“Really bizarre”: Legal experts trash Trump’s “poorly-written” Supreme Court immunity filing

Donald Trump Scott Olson/Getty Images
Donald Trump Scott Olson/Getty Images
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Former President Donald Trump on Monday asked the Supreme Court to block a lower-court ruling allowing his D.C. criminal election subversion case to move forward, echoing his repeatedly rejected argument that he is immune from prosecution.

“Without immunity from criminal prosecution, the Presidency as we know it will cease to exist,” Trump’s lawyers claimed in the filing, arguing that if presidents can be charged for actions in office, “such prosecutions will recur and become increasingly common, ushering in destructive cycles of recrimination.”

A three-judge panel on the U.S. Court of Appeals for the D.C. Circuit last week rejected Trump’s claim that he is immune from prosecution, writing that “we cannot accept that the office of the Presidency places its former occupants above the law for all time thereafter.”

Trump’s lawyers asked the Supreme Court to suspend the ruling and keep the D.C. case on pause while he asks the full appeals court to review his bid. The appeals court ruled that the D.C. trial proceedings may resume later this month without an additional stay.

Trump’s lawyers argued that a trial would sideline him from campaigning, which they claimed undermines the First Amendment right of American voters “whether they support him or not, and threatens to tarnish the federal courts with the appearance of partisanship.”

Chief Justice John Roberts is likely to ask special counsel Jack Smith’s prosecutors for a quick response before the court rules on Trump’s request, according to the Washington Post. The court can reject Trump’s request and allow the lower-court ruling to stand, which would clear the way for the trial proceedings to resume. At least five of nine justices are required to keep the D.C. Circuit ruling on hold. It takes four justices to accept a case for review.

Former federal prosecutor Andrew Weissmann, who served on special counsel Bob Mueller’s team, was unimpressed with Trump’s filing — starting with the first line.

“This application is ‘déjà vu all over again,’” the filing says, referencing a line from New York Yankees legend Yogi Berra.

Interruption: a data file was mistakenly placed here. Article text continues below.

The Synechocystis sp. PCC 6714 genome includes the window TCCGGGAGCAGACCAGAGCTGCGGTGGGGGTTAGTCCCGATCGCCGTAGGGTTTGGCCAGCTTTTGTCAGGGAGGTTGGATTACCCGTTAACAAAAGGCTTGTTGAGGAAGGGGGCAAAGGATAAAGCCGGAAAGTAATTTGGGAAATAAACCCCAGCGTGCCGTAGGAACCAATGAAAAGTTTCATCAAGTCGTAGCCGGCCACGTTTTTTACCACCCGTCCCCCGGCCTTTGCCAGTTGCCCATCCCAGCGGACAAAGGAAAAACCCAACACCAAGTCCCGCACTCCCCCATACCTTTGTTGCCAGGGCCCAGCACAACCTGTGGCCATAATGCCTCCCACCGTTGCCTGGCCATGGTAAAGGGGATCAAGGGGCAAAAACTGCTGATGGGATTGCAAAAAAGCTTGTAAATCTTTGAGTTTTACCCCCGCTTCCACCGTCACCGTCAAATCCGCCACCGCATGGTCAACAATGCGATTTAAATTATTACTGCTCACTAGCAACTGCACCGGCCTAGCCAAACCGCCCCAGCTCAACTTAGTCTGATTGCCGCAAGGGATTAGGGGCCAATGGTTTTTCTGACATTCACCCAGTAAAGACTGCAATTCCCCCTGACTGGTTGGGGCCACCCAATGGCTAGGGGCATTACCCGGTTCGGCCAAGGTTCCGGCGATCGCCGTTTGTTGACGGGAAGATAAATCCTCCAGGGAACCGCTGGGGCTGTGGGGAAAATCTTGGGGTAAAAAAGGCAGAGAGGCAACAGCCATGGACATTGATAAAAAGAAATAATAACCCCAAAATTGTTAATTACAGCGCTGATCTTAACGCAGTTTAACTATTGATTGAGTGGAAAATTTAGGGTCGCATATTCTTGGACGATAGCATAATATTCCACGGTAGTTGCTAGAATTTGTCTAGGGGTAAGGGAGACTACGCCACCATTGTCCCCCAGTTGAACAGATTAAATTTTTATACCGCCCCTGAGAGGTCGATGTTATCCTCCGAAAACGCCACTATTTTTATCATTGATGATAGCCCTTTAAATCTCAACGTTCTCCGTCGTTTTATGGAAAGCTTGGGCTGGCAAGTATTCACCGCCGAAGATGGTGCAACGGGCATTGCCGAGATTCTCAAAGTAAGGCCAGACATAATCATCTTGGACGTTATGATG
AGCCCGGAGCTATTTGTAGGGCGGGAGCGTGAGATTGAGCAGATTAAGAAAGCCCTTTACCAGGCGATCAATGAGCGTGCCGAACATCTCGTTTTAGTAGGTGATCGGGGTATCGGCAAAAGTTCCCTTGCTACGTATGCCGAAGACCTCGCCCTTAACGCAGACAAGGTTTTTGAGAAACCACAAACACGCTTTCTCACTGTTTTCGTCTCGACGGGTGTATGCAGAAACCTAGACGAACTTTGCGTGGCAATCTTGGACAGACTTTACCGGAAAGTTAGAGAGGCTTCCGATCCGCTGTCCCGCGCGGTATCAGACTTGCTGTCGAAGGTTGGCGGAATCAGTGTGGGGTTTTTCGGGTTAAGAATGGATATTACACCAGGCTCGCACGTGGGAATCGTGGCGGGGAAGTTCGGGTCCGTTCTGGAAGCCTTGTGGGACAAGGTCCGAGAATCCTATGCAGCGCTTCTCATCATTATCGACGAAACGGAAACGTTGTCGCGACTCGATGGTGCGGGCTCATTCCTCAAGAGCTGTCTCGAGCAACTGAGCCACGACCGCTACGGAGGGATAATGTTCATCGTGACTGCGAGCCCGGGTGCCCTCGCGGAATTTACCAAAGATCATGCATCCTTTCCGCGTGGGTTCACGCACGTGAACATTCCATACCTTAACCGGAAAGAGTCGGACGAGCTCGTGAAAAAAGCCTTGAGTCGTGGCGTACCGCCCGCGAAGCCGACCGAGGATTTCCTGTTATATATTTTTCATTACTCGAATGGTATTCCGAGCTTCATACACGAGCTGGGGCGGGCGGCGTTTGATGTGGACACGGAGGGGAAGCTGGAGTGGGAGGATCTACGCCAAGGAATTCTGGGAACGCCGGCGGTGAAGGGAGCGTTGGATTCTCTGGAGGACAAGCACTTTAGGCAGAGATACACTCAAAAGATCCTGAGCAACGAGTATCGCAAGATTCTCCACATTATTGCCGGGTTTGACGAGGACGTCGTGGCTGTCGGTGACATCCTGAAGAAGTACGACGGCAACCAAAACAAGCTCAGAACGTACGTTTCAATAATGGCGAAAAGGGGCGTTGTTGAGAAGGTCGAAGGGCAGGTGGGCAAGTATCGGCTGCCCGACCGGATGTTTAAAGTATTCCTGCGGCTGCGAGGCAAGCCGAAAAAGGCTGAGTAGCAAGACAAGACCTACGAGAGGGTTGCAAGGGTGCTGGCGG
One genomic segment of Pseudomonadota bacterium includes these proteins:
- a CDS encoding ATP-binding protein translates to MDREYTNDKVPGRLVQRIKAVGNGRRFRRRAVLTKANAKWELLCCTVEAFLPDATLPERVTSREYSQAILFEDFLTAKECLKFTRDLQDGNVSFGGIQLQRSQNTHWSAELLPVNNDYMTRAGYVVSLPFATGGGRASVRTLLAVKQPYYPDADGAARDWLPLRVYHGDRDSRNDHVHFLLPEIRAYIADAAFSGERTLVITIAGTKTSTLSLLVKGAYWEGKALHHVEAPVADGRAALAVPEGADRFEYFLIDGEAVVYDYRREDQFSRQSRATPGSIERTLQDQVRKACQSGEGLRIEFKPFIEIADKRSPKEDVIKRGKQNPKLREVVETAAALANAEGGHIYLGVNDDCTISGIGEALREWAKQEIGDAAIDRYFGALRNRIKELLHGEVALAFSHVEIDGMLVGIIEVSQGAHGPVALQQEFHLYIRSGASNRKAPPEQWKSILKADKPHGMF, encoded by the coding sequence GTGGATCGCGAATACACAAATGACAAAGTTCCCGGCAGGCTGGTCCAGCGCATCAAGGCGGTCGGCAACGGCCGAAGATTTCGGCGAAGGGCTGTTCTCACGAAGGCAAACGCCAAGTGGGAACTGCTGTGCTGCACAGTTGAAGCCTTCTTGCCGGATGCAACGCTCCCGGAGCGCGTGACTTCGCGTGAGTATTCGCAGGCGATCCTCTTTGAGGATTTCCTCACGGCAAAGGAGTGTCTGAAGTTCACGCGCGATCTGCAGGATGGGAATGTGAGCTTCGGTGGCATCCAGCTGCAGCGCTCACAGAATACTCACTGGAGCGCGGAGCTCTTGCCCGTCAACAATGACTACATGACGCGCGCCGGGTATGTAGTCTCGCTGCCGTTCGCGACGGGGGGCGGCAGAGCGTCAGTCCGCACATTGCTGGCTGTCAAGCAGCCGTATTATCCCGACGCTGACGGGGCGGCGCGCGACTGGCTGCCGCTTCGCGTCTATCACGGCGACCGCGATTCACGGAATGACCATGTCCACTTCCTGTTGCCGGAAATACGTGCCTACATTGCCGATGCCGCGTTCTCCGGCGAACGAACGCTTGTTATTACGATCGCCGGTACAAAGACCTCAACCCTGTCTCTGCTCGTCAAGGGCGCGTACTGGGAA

“If you were going to be snarky, they might as well have cited Yogi Bear,” Weissmann told MSNBC. “I mean, that is just a bizarre way to start on something they are asking the Supreme Court.”

Weissmann noted that during court proceedings, Trump’s attorneys argued that the president can’t be prosecuted even if he had someone killed.

“So, for something this serious, that is a bizarre, really bizarre first sentence and I think has a real tin ear,” he said.

Former Trump White House attorney Ty Cobb, who worked for Trump during the Mueller probe, agreed that Trump’s filing is “pretty weak.”

“It’s repetitive of their briefs below which, the arguments that they presented were not only soundly rejected, but you know, eviscerated both in oral argument and in the opinion,” he told CNN. “I don’t think the Supreme Court is going to find those arguments compelling in any way. The Supreme Court can do a variety of things here. You know, they can grant or they can grant or deny the stay. If they’d grant the stay, you know, they will likely expedite consideration of the case.”

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Former federal prosecutor Renato Mariotti has long predicted that the Supreme Court would not take up Trump’s case at all.

“After reading this poorly-written application for a stay, I’m feeling good about my prediction,” he tweeted.

MSNBC legal analyst Lisa Rubin agreed that Trump is likely to “fall short of the five votes that he will need to get a stay” but the timeline will be key.

"This is a Supreme Court that can move with all deliberate speed when it chooses to," Rubin said. "The time between the Florida Supreme Court decision in Bush v. Gore and the United States Supreme Court decision is four days, and that includes briefing and oral argument. On the other hand, this Supreme Court could hold onto this case for some time. They could grant a stay, for example, and then ask for briefing on a cert petition, taking weeks and weeks, schedule oral argument far out, perhaps even beyond June. I don't think that's going to happen, but the timing here is entirely in the Supreme Court's hands."